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Hatmana (Insulating) Food Going into Shabbos 4 – Hot Material Which Lose Their Heat – (Klal 2 Siman 5) Erev Shabbos- S0050

D'var Halacha
D'var Halacha
Hatmana (Insulating) Food Going into Shabbos 4 - Hot Material Which Lose Their Heat - (Klal 2 Siman 5) Erev Shabbos- S0050

 We are continuing in siman 5, discussing the halachos of hatmana. The Chayei Adam moves on to the following question. We know that hatmana with a mosif hevel is assur even before Shabbos, but hatmana with a maamid hevel is muttar before Shabbos. What do we consider something which adds heat, but, as time goes on, the heat dissipates? We learned (S0048) that the concern with hatmana is that once a person can perform hatmana on Shabbos, they may come to realize their food is not as hot as they would like, and will stir the coals to make it hotter. Over here, since the person performing the hatmana is aware that the insulation will cool off, are we able to assume that the person is not interested enough in the heat that they may come to stir the coals, or are we still concerned?

The Chayei Adam discusses an example which is not so relevant, but will have important implications for us. He uses the example of an oven. Even if a person removes the coals from the oven before Shabbos, the oven still generates significant heat and certainly is mosif hevel. However, at some point it cools down and is no longer mosif hevel. This situation is a machlokes rishonim. Nevertheless, the Chayei Adam says that meikar hadin, it is muttar, meaning, we consider this case maamid hevel since the heat eventually dissipates. We assume the  the person performing the hatmana is aware that the insulation will cool off, so if they employed this item as their insulator, they must not be interested in the food getting any warmer.

 The Chayei Adam points out that in the case of an oven, there is no hatmana at all, (even without the heter of sealing the oven).  And, at worst the oven is considered hatmana b’miktzas (S0049).

  The Chayei Adam continues to discuss insulating a point of  coffee. As we explained,  their ovens were shaped like a cone, in that they were larger on the bottom and smaller on the top. The bottom was open and attached to the ground, using the ground as the floor of the oven. The top was open with a much smaller hole in order to allow for smoke to escape. There would be an opening on the side as well, in order to insert the food. When they would prepare coffee, they would dig a small hole in the floor of the oven, keep it inside, and cover it in blankets in order to keep their coffee warm. It is on this scenario, in which the coffee is fully insulated, that the Chayei Adam still paskens that one can be meikil and consider the oven only a maamid hevel, since the heat in the oven will eventually dissipate.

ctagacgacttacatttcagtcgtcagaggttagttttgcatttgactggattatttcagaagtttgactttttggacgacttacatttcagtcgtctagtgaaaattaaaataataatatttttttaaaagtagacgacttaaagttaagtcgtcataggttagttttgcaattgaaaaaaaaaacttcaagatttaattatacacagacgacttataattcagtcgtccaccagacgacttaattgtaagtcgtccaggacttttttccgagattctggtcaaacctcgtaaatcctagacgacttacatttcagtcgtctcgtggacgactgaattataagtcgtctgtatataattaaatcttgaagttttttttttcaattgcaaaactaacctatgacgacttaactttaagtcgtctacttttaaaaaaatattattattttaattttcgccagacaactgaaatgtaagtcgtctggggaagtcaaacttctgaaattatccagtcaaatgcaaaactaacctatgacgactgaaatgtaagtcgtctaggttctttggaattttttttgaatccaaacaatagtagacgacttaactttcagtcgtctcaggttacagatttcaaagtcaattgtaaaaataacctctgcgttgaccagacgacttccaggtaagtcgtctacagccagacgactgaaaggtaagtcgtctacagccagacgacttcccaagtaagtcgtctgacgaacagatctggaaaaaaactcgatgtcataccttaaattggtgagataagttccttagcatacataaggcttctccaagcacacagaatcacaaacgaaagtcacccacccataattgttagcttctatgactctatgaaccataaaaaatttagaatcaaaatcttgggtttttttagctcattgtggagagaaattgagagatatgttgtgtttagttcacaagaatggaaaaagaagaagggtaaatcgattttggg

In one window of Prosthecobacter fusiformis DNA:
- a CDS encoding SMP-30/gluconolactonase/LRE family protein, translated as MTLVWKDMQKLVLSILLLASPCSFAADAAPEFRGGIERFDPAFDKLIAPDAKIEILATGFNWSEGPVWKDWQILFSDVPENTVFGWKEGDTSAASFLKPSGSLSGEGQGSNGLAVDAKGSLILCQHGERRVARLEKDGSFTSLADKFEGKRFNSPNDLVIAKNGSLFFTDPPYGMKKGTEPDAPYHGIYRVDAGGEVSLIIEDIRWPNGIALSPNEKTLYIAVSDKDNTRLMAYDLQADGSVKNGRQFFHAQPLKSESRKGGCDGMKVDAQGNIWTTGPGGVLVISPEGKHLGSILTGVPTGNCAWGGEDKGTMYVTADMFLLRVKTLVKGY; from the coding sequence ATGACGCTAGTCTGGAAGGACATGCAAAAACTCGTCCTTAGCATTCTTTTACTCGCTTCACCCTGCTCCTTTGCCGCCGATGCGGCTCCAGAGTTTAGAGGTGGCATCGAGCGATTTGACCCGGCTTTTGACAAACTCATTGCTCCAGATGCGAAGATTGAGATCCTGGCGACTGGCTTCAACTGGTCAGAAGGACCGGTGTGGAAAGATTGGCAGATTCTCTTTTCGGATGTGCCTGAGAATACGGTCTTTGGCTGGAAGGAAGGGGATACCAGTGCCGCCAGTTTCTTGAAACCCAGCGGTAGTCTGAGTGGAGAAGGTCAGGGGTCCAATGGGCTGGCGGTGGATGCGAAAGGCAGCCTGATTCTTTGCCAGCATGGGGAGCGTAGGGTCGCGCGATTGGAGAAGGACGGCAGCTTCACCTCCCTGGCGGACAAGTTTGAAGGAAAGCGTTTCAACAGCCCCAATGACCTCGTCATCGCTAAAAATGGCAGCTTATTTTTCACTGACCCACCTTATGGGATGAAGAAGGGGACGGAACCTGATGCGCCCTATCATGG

According to the poskim who are machmir, one can still solve the problem by making sure the coffee only receives hatmana b’miktzas, either by removing some of the clothing, or placing a board on top of the pot so that when the blankets are draped over the pot, they do not touch the pot directly. 


  • A davar mosif hevel cannot be used for hatmana even before Shabbos
  • A davar maamid hevel can be used for hatmana before Shabbos, but not on Shabbos itself.
  • Hatmana is defined as when the insulating item directly touches the pot and fully covers the pot. If these two conditions are not present, it is considered hatmana b’miktzas, and is muttar for Ashkenazim. Sephardim are still machmir if the insulating material is mosif hevel.
    • Placing food in a warm oven before Shabbos (without any heat source present) is not considered hatmana, because even though it is mosif hevel at the onset of Shabbos, the heat eventually dissipates.


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